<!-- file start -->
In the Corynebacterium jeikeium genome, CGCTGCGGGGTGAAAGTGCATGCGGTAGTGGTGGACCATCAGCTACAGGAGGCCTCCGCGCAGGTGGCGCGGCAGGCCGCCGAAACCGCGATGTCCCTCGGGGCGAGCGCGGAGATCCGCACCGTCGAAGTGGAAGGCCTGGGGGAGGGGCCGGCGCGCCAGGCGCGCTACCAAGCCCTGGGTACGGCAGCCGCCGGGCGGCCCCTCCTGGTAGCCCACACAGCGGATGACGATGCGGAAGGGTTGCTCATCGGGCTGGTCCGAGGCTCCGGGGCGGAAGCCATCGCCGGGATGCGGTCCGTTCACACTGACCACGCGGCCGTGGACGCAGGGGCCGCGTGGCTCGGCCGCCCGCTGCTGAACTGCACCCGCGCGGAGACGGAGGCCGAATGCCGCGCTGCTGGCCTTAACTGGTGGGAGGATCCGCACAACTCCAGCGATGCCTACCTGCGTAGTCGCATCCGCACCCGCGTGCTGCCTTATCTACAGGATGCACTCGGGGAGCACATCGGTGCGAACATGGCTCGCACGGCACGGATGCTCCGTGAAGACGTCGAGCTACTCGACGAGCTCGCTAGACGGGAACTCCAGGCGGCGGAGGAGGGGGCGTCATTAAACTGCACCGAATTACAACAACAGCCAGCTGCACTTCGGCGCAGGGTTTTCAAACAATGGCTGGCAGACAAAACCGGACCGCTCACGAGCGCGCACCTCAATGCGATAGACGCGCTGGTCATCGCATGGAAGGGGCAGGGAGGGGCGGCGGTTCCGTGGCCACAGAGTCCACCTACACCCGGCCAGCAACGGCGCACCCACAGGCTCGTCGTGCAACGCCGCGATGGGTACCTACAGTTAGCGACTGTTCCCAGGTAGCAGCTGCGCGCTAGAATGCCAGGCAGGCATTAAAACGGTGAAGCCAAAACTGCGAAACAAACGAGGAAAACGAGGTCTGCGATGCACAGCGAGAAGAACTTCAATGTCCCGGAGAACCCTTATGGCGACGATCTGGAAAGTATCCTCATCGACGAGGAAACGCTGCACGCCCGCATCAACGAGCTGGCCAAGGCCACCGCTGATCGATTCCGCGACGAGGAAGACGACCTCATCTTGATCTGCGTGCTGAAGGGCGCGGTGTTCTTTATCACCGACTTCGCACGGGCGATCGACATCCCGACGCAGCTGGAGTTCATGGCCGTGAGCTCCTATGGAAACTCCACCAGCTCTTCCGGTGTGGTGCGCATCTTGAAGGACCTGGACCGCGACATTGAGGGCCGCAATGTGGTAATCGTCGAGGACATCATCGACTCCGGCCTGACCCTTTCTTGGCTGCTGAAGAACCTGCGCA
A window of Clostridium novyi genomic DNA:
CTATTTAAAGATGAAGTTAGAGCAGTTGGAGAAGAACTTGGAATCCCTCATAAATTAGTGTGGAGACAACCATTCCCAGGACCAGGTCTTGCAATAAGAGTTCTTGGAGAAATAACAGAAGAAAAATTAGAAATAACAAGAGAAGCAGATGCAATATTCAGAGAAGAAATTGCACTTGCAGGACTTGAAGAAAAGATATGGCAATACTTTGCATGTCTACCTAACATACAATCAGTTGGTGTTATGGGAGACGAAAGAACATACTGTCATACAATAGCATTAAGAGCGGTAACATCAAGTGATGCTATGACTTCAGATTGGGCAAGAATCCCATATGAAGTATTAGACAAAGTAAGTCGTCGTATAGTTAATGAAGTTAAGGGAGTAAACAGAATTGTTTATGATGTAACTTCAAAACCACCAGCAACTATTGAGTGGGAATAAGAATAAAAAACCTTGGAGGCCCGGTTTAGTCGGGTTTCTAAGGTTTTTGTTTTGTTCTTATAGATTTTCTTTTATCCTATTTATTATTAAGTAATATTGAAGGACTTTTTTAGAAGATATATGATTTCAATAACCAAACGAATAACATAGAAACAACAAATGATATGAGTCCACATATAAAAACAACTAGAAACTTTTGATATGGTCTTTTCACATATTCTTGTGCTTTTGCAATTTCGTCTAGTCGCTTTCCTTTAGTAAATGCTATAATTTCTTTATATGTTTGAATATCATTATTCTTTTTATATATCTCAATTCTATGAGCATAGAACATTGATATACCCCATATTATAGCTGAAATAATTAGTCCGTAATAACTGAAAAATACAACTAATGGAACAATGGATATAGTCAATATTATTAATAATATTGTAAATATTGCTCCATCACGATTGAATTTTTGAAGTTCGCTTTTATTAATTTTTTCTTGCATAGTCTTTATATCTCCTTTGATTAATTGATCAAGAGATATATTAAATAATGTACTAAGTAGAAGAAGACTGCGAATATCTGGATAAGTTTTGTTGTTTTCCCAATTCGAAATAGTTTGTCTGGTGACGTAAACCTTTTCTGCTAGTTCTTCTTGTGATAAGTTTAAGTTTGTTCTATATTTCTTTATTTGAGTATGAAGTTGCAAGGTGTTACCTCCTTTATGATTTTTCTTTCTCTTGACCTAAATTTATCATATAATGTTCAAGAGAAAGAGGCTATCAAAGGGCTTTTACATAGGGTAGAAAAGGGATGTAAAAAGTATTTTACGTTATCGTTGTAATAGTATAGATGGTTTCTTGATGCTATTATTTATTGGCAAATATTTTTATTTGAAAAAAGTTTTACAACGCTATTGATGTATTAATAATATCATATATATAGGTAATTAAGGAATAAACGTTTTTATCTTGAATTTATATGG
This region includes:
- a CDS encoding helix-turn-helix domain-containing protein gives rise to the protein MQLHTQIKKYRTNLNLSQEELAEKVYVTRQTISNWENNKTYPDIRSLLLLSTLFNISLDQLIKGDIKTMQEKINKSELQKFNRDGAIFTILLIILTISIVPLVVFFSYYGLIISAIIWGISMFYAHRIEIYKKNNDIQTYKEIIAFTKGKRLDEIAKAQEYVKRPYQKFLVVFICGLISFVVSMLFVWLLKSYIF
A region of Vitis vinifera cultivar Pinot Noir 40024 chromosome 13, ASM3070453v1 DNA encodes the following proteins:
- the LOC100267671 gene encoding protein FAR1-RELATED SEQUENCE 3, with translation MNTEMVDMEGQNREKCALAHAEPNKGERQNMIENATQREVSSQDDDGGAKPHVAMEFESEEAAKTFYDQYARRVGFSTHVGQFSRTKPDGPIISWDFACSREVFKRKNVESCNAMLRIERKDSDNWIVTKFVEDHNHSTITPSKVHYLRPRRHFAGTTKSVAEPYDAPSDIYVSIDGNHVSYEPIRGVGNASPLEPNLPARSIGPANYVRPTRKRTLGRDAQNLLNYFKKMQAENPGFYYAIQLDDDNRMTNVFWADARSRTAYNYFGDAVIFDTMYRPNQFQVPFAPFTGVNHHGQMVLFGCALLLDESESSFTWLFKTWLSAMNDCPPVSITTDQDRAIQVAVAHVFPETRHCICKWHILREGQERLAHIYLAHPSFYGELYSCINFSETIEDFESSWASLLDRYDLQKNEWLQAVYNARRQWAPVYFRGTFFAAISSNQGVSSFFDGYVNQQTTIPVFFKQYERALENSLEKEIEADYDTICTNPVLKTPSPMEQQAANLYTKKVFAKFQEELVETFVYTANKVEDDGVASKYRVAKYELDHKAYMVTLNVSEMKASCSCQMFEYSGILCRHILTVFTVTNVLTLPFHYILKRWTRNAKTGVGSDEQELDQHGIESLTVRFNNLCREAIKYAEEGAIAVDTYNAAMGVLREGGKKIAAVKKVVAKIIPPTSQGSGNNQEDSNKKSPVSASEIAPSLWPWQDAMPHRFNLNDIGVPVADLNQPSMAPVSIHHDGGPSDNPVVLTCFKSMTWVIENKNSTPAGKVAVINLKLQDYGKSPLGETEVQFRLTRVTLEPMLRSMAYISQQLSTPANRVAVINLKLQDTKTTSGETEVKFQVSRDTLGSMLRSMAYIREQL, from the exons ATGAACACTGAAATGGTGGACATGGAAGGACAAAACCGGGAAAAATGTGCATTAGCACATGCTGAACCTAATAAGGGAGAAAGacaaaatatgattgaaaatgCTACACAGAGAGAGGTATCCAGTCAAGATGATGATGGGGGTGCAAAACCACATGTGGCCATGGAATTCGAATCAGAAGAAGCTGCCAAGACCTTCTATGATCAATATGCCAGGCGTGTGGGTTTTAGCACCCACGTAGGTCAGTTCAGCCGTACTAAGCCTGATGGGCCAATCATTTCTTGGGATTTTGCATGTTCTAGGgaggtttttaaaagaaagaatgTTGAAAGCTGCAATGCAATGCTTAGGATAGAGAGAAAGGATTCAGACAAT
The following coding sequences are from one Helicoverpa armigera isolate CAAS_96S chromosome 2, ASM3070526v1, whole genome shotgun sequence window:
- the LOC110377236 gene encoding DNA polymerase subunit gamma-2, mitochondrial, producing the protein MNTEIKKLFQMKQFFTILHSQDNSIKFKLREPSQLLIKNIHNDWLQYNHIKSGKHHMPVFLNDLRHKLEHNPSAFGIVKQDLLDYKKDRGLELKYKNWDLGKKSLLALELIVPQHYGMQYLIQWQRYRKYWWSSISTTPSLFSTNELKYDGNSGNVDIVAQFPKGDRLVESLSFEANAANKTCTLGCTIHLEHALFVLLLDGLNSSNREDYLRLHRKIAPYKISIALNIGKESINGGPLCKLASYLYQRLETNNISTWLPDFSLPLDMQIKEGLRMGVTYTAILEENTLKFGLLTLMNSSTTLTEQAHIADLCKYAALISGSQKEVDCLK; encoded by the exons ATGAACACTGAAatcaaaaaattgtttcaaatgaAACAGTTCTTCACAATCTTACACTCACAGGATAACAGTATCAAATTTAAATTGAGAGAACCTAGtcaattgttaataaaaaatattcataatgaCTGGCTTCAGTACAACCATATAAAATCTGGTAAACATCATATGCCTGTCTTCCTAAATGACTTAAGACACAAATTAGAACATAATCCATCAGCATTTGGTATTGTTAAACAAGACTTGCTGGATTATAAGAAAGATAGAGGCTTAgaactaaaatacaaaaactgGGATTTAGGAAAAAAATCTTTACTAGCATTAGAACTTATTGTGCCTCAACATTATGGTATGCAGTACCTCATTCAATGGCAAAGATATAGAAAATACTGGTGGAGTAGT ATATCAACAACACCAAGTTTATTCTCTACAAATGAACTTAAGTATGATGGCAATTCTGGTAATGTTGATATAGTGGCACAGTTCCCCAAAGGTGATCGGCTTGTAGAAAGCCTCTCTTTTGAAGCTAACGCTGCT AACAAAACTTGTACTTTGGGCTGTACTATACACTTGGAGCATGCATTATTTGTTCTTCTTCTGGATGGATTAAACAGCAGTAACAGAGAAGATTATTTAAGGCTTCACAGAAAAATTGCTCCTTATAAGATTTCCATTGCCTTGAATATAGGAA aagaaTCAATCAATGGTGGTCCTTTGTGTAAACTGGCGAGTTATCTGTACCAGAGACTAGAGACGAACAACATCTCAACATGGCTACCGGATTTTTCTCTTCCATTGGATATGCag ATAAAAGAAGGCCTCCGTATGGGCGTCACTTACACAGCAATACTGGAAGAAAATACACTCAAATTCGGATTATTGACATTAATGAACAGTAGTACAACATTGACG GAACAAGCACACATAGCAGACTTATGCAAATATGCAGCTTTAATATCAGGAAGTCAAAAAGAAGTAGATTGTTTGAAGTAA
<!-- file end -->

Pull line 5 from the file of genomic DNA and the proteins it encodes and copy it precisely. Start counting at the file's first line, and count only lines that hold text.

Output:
- a CDS encoding helix-turn-helix domain-containing protein gives rise to the protein MQLHTQIKKYRTNLNLSQEELAEKVYVTRQTISNWENNKTYPDIRSLLLLSTLFNISLDQLIKGDIKTMQEKINKSELQKFNRDGAIFTILLIILTISIVPLVVFFSYYGLIISAIIWGISMFYAHRIEIYKKNNDIQTYKEIIAFTKGKRLDEIAKAQEYVKRPYQKFLVVFICGLISFVVSMLFVWLLKSYIF